YOU CALL IT DOKDO, THEY CALL IT TAKESHIMA: Putting Asia Stability at Risk- Playing the Wrong Game Risks Playing Into the Wrong Hands

Look before you leap. This is a venerable American saying. Look carefully before you leap emotionally.

So if I were one of the good people of the Republic of Korea, for whom my admiration is deep, long-standing and well known (as my Japanese friends understand well), I would be prudent about my next step regarding the hapless handful of disputed island-rocks known as Dokdo in South Korea… but as Takeshima in at least one other place.

For the controversy rages anew. Some are raising old wartime issues which (in one case) ushered in the comic storming of Dokdo by your outgoing president, as if he were the second coming of General Macarthur. And in Japan some high-ups, though not speaking officially for the Prime Minister, undermine the good will of past official apologies with truly stupid statements. I frankly predict this: nothing good from all this will come; and perhaps a lot of bad.

First let us go to Beijing for perspective: please accept that the Chinese, despite all their troubles, must be trying very hard not to laugh loudly.  They don’t want anyone, especially in Washington, to sense how delighted they are with the recurrence of the island-rocks psychodrama. Topographically, the disputed territory adds up to something like 46-plus acres (less than a golf course). But geopolitically, the Japanese and Koreans are at each others throats- again. So this is a big-time opening for the boys in Beijing.

And what fun they could have!

This is really good for us, say the Chinese leaders, although very quietly (in fact just among themselves). They don’t want Seoul and Tokyo to take notice of their mirth and possibly stop their quarrel. Rock-solid ROK/GOJ solidarity is not in the Chinese interest.  Foolishly combative bilateral South Korean-Japanese relations are.

These days, in fact, any degree of significant disunity in Asia, especially on the part of America’s allies and friends, can strengthen China’s interests, which of course is problematic to the extent their interest oppose ours, as inevitably sometimes they must.

For one thing, the Seoul-Tokyo Bad Neighbor Policy can throw off balance the U.S. ambition, in its now famous policy “pivot” to the region, of organizing its allies in Asia into one big political cooperative. In fact, without some level of US-led consensus, Beijing is crowned anew as the residential big shot on the regional block. Don’t our history lessons tell us that a measure of balance in world geopolitics is generally good for everyone?

Fragmentation offers Beijing peace of mind and creates exploitable leverage. Especially with regard to the current territorial disputes in the South China Sea, but in all other matters Asian as well, Beijing understandably prefers dealing with nations one-on-one. Well-constructed alliances with the West or genuine indigenous regional organizations, such as the Association of Southeast Asian States (ASEAN), potentially challenge nascent Chinese hegemony. So they need to be subtly frustrated, if not overtly opposed. To put it this way: if Asian geopolitics were like a basketball game, Beijing likes to play the position of Yao Ming against an opposing team of midgets.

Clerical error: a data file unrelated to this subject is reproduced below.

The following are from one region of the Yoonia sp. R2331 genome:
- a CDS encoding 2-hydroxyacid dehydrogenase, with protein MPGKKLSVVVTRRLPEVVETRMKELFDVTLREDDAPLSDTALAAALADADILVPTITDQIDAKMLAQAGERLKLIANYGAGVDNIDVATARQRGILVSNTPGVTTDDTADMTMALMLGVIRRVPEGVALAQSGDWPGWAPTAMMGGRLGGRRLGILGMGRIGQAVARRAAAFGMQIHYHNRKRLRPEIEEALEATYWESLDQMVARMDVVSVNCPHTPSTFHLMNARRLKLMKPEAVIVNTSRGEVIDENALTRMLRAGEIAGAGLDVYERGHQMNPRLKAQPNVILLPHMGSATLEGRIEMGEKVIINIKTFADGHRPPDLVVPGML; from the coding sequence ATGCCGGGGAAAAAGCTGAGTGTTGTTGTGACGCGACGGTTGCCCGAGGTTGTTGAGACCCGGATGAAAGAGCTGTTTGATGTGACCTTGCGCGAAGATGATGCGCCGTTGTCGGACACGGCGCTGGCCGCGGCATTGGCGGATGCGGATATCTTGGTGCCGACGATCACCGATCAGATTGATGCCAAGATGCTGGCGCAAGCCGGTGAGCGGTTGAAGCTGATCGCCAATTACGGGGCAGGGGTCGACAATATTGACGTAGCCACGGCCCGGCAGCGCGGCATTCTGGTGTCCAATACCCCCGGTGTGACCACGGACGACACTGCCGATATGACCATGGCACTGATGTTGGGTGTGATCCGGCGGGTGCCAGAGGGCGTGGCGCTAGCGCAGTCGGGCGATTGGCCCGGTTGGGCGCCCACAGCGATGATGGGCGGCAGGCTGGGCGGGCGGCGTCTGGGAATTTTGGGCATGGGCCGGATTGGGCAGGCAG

And so when the Obama administration began pressuring Seoul and Tokyo to move closer on matters of military security- to share more information and to think and even act more as a team- the Chinese became worried.  They also know that in this matter their erstwhile ally Pyongyang is more hindrance than help, if it continues on more or less the same isolated, miscalculating and arrogant course.

But the Chinese can control their Machiavellianism if it enhances their prosperity. And only continued Asian peace does that. Truly destabilizing tensions between Seoul and Tokyo are like a potential earthquake rumbling beneath everyone’s feet. Victory and benefit for the Korean and Japanese people will not come from the headline-seekers or the exploiters of understandable but corrosive emotion and distrust but from the statesmen and visionaries who can see past their own immediate political interests.

Both South Korea and Japan can and have produced leaders of such stature. Two whom I have met- and personally interviewed for my column- are the late Kim Dae Jung, the peace-seeking Korean president who won the Nobel Peace Prize in 2000, and the late Keizo Obuchi, the workaholic Japanese president who basically died in office from massive fatigue while working for the betterment of Japan.

In 1998, the two memorably met in Tokyo to bury the hatchet on the wartime crimes issue. They declared “their common determination to raise to a higher dimension the close, friendly and cooperative relations between Japan and the Republic of Korea which have been built since the normalization of their relations in 1965, so as to build a new Japan-Republic of Korea partnership towards the twenty-first century.”

That was ever the high-water mark in diplomacy for the two countries.  And so it is these two statesmen who set the standard of cooperative excellence to which the great peoples of Korea and Japan must strive. Everything and anything else is mere demagoguery and even, potentially, warmongering.

So judge your politician’s policy and vision by the high-road Kim-Obuchi standard.  Whatever their personal flaws, they were among Asia’s greatest postwar best. Accept no substitutes or pathetic poseurs. It is your future– and that of your children– with which the mean men will be playing the danger game.

Not to mention– why make it so easy for Beijing to divide and perhaps even dominate?

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